If you’ve been heard to mutter, “They don’t make movies like they used to…” then this sentimental, spectacularly beautiful historical epic is for you. In this fourth film version of Margaret Landon’s fanciful story of Anna Leonowens, the strong-willed, recently widowed schoolteacher who travels to Siam in 1862 with her young son (Tom Felton) to educate the King’s 58 children in Western customs, Jodie Foster delivers a magnificent performance, combining intelligence with compassion, dignity with vulnerability. Equally impressive is Hong Kong action star Chow Yun-Fat as imposing King Mongkut, the proud monarch who is amazed when a stubborn, impertinent, English schoolmarm has the temerity to consider herself his equal. Anna has Victorian preconceptions of primitive Siam while the King, in turn, has his own disdainful preconceptions of Western civilization. Meanwhile, the ominous threat of an invasion by neighboring Burma, perhaps aided by the British, hangs over their obviously growing affection for one another in this exotic, extravagant, romantic pastiche. Director Andy Tennant (Ever After) and cinematographer Caleb Deschanel (The Black Stallion), shooting in Malaysia, emphasize the lavish, breathtaking opulence and stately splendor, conceived by production designer Luciana Arrighi, perhaps to the extreme. That may be the result of the plodding, bland script by Steve Meerson and Peter Krikes which dulls the sharpness of the underlying culture clash of racial, political and sexual tensions, relying instead on a weak, simplistic subplot involving treason. Nevertheless, on the Granger Movie Gauge of 1 to 10, Anna and the King is a sumptuous 9, proving that the traditional Hollywood formulas can still concoct gratifying entertainment.
Susan Granger’s review of “IN THE COMPANY OF SPIES” (SHOWTIME TV)
On Sunday night (Oct. 24) at 8 PM, Showtime TV presents an original espionage thriller that revolves around the CIA in this contemporary era of increased openness and accountability. Tom Berenger stars as a retired operative who angrily resigned five years ago from his position as head of the East Asian division and has since opened a Thai restaurant in Washington, D.C… He’s brought back into action by his former boss, Ron Silver, to save a colleague who has been captured by the North Korean authorities. Korean Internal Security (KIS) knows the suspected agent possesses valuable knowledge of a covert operation but they don’t know its nature, nor does the CIA. Berenger’s assignment is to find out what the spy knows and to try to save his life. As the story unfolds, a small team of American spies, whose remarkable talents combine the newest technological techniques with old-fashioned infiltration work, reveals that, indeed, something sinister and critical is brewing in North Korea, something that could conceivably threaten the United States. The believable story portrays today’s CIA in a realistic light, which helped the producers become the first film-makers to receive true access to the operational world of the Agency, filming some of the scenes at CIA Headquarters in Langley, Virginia. But its really the meticulously developed, character-driven script by Roger Towne (“The Natural”), expertly directed by Tim Matheson, that makes this presentation so compelling. On the Granger Movie Gauge of 1 to 10, “In the Company of Spies” is a compelling, suspenseful 8. This made-for-TV spy saga is as good or better than any you’ll see at local movie theaters.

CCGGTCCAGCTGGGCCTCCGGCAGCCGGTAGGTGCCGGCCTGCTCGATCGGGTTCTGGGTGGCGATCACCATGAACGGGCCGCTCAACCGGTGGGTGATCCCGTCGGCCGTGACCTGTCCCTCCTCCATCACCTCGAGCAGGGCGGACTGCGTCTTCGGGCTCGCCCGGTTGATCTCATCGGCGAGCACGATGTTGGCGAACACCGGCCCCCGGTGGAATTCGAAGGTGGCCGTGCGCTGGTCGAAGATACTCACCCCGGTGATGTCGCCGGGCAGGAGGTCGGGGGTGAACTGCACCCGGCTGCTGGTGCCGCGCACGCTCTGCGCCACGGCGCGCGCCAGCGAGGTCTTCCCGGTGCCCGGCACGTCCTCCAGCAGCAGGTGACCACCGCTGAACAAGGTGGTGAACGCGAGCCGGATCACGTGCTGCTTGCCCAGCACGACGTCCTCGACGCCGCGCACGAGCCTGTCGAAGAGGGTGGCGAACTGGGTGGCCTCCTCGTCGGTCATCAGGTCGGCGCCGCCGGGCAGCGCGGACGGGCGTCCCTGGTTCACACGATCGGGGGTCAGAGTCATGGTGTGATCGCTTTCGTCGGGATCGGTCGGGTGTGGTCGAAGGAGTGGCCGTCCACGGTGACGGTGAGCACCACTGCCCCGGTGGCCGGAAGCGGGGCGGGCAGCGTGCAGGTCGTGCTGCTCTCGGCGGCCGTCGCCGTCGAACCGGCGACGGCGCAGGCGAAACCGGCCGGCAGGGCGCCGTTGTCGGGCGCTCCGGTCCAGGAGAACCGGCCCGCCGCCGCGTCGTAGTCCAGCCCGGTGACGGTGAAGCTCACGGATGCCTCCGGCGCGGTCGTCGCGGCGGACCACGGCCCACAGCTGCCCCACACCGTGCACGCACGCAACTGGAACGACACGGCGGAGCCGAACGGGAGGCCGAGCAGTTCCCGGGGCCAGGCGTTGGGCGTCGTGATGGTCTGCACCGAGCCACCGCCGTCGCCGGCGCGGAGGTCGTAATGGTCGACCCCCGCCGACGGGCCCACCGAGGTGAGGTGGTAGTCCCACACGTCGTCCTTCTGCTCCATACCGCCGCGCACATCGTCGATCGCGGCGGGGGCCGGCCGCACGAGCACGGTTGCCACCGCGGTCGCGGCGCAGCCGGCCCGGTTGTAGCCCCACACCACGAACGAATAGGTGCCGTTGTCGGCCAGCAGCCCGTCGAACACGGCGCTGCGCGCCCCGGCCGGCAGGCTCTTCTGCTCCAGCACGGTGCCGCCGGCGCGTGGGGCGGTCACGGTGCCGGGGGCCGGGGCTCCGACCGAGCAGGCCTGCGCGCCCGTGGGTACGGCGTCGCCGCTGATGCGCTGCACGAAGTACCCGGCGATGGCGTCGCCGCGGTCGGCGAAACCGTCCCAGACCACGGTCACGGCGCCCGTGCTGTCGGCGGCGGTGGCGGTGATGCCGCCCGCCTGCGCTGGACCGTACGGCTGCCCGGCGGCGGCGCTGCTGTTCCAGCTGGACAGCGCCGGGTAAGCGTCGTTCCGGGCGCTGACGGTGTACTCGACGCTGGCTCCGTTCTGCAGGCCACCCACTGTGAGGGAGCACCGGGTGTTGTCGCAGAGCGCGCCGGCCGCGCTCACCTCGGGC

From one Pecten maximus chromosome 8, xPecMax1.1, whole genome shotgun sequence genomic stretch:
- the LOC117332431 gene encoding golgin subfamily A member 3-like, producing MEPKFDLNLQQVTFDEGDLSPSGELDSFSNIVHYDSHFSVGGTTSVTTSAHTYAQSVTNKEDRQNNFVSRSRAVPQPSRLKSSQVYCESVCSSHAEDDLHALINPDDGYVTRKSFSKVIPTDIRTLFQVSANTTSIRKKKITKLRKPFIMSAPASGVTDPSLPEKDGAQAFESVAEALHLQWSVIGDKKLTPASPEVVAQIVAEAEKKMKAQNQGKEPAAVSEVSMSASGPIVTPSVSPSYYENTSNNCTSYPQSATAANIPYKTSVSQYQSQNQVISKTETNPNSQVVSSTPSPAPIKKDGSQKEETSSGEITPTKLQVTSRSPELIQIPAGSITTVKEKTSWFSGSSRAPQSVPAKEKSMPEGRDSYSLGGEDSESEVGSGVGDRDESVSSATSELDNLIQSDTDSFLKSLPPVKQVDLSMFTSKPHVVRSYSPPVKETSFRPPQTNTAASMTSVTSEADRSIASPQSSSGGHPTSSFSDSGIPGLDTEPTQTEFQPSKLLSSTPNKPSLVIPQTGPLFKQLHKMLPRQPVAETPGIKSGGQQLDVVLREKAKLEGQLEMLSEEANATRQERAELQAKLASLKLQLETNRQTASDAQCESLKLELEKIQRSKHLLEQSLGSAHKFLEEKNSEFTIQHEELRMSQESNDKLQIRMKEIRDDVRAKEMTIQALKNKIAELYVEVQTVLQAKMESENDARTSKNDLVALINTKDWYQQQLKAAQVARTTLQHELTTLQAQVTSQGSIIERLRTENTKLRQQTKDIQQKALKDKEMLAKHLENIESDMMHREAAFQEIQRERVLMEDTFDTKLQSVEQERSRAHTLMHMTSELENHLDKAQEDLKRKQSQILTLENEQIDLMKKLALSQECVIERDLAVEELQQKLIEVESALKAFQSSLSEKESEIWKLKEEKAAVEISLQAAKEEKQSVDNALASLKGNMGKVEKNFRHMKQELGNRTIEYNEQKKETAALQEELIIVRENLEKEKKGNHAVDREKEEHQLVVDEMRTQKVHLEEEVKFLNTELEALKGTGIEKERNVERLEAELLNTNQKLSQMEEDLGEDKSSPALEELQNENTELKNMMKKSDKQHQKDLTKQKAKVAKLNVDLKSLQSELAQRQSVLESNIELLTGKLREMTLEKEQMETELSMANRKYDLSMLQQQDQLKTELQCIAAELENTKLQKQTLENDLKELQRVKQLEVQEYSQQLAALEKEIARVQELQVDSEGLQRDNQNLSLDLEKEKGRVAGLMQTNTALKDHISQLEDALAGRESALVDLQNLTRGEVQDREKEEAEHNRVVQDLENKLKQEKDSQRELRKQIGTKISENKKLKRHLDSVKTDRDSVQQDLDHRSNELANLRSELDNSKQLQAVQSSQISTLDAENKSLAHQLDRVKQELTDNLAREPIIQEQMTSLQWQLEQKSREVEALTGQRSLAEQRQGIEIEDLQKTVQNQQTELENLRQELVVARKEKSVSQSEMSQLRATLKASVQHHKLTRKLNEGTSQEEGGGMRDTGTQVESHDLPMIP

Susan Granger’s review of “STIFF UPPER LIPS” (Cowboy Booking International)
This parody of stuffy, austere, Edwardian-era costume dramas is almost as formulaic as the Merchant-Ivory genre it satirizes. In 1908 England, upper class inbreeding is definitely weakening the gene pool. The story revolves around Edward (Samuel West) who takes a fellow Cambridge undergrad, Cedric (Robert Portal) home to “Ivory’s End” to meet his tightly-corseted sister Emily (Georgina Cates), hoping it might be a suitable match. But Emily takes an instant dislike to Cedric who, in turn, has “strange feelings” for Edward. So Aunt Agnes (Prunella Scales) plans a diverting trip abroad, hoping that the exotic sights might inspire romance. That happens, of course, except not the way anyone plans when Emily leaps the line of class separation and falls in love with her lusty luggage-bearer (Sean Pertwee), declaring, “I want my sexual awakening, and I want it now!” Screenwriters Paul Simpkin and Gary Sinyor, augmented by Mr. Sinyor’s direction, spoof the steadfast British tradition of straight-backed, stoic acceptance of duty to class, school, and country – in that order. Their mocking, socially observant visual humor is amusing but not as clever as it could and should be. The primary problem lies with the fatal flaw of winking at the audience. Parody should be played absolutely straight, full out, with total conviction, rather than a smug, self-knowing smirk. Only Peter Ustinov, as a cranky, eccentric Indian tea plantation owner, and Frank Finlay, as the genteel family’s aging butler, achieve their poker-faced comedy objectives. On the Granger Movie Gauge of 1 to 10, “Stiff Upper Lips” is a flimsy 4. I’d advise waiting for the video and using it as a counter-culture antidote to a Merchant-Ivory film festival.